13 d’octubre del 2014

a portable home

Domusweb.– The Scottish company Trakke presents the Jero yurt, inspired on traditional mobile homes developed by the nomadic people of Central Asia.

While traditional yurts are typically heavy and bulky, Jero is designed to be relatively light and compressible, allowing it to be transported in a small car, or even in the trailer of a bicycle. To develop the project, Trakke worked in collaboration with designer Uula Jero and with the laboratory of rapid prototyping Maklab.

The designer explains: "In order to minimize weight while maintaining the structural integrity of the yurt we were inspired by nature - the telescoping supports are held together with a system that replicates the strength and durability of a vertebra. By means of numerical control, we have been able to cut much more complex forms that allow us to use less material without compromising the structure".

"We’ve taken time-tested principles and refined them using cutting edge design and manufacturing techniques to bring this ancient dwelling into the 21st century. Its compact pack-size liberates valuable storage space when the yurt is stowed away, while the lightweight construction allows it to be transported in a car with ease".

"Designer and adventurer Uula Jero put the original prototype through it’s paces as he made it his home for a year".

Founder of Trakke states that "there’s something about small spaces that I find fascinating. Much like designing the pocket layout of a bag, small spaces require a lot of thought to make them functional and efficient to use. Poorly executed, they can feel dark and claustrophobic - but done well, they are a simple distillation of everyday living. The question is, how small is too small?"

"Back in 2010, just before I founded Trakke, I was struggling with this very question. For a few years, I’d been researching a little known movement called the Urban Nomads - a group of students and designers who wanted to utilise the convenience of the city to make small scale living a reality for all".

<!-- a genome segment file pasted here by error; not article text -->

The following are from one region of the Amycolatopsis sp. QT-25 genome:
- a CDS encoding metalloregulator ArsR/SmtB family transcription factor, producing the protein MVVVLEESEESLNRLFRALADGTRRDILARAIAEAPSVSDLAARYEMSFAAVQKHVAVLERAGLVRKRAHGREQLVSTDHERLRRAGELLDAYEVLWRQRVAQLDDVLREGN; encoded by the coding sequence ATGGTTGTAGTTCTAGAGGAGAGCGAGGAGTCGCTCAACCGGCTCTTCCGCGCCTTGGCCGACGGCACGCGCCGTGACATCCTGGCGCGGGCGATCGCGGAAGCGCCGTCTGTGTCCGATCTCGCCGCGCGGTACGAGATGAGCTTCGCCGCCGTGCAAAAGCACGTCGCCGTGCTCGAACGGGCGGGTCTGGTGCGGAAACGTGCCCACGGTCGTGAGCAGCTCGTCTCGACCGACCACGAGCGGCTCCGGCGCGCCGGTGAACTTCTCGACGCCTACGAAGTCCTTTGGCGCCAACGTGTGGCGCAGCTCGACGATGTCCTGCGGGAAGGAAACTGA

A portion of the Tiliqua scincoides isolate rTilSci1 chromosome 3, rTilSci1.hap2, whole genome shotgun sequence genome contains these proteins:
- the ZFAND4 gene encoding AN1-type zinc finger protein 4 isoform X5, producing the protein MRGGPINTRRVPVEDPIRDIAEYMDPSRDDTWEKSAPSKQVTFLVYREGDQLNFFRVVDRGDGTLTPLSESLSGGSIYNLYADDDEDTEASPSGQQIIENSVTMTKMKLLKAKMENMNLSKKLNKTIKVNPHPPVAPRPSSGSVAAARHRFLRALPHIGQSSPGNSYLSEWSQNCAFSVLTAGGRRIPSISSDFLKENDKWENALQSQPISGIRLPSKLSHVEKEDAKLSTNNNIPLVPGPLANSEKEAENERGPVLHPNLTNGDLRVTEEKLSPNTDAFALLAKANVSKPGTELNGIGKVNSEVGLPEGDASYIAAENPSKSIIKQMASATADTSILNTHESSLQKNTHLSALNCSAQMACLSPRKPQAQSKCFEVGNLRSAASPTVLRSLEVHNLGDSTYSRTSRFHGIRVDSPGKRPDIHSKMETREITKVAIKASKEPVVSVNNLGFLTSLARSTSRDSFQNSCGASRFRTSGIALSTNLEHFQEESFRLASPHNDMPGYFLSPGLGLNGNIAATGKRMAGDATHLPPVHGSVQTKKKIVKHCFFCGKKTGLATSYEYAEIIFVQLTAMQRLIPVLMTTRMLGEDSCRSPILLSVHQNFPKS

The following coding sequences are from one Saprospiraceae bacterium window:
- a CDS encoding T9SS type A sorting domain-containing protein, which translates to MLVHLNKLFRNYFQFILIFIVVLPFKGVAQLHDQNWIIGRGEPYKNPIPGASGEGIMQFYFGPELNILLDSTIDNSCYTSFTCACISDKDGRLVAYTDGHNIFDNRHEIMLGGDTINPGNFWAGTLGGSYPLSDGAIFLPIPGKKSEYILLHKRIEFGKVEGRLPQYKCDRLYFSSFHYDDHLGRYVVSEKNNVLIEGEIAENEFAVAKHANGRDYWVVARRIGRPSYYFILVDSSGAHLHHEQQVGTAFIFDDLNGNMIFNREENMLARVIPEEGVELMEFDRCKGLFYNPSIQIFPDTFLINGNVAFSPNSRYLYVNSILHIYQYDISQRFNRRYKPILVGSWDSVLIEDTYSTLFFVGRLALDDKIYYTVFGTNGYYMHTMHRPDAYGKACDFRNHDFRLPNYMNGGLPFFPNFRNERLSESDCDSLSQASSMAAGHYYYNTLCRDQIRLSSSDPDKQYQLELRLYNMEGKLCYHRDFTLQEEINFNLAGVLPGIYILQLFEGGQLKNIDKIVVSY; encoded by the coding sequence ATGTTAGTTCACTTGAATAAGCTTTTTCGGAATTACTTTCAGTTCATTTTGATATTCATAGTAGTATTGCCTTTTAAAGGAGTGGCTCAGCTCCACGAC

"One of the key proponents of the Urban Nomad movement was Ken Isaacs. His philosophy was simple. Instead of making cities bigger, let’s make buildings smaller. He envisaged a society where students didn’t just move house every couple of years - they literally moved their house. He designed shelters, tools and even furniture, all based around the idea of portability and versatility - releasing many of designs in his book, How to Build your own Living Structures".

"Living Structures grabbed my attention instantly. Full of hand-drawn instructions, it was the Instructables of yesteryear. A DIY bible. Yet no amount of reading had answered my question. I needed to know - How small is too small? The only way to find out was to live it. Following Isaacs’ designs I built a scale model to check out the construction. Then I built my own home. An 8’ Microhouse, in all it’s flat-pack glory".

"I lived in the Microhouse for four months to complete my research. It was situated in a quiet corner of a community garden, in the bustling west end of Glasgow. With solar panels on the roof and a portable shower mounted on the back, I was living off grid right in the heart of civilisation. Tucked in the corner, I had two yellow crates containing all my possessions. When you live in a small house, there’s no room for junk. Everything was chosen for a reason, and everything had to be compact!"

"Living in the microhouse was the adventure of a lifetime. It wasn’t without it’s flaws - the structure had been designed for much warmer climes, and in Glasgow it leaked a lot. It wasn’t toasty warm either. I’d wake up to find my breath freezing on the inside of the windows. But despite all that, life was great. The Microhouse changed the way I thought about everything. My home and possessions had got smaller, but the world outside had got bigger. The beauty of living in a city is that amenities are everywhere. I swapped my television for the cinema, my sofa for the local cafe’s. So often in cities we ignore what’s going on around us; the Microhouse made me embrace it".

"My experience of living small informed every decision when designing the Jero yurt. Working in collaboration with Uula Jero, a man with more tales of adventure and off-grid living than you can shake a stick at, we combined our knowledge and research to create something that embodies simple living. A shelter that is optimised for bad weather, strong winds and snow. A venue for a party. A guest bedroom for friends. A fancy tent. Even a place to call home, if you want".

Trakke Jero Yurt
Diameter: 4m / Floorspace: 12.57m² / Height: Min 1.2m / Max 2.6m / Packed: 1.2 x 0.8 x 0.5m / Weight: 110kg approx
Structure: Marine Plywood / Cover: 15oz Cotton Canvas / Hardware: Stainless Steel / Rope: Polyester
£ 4.500

(introductory text and images from Domusweb)

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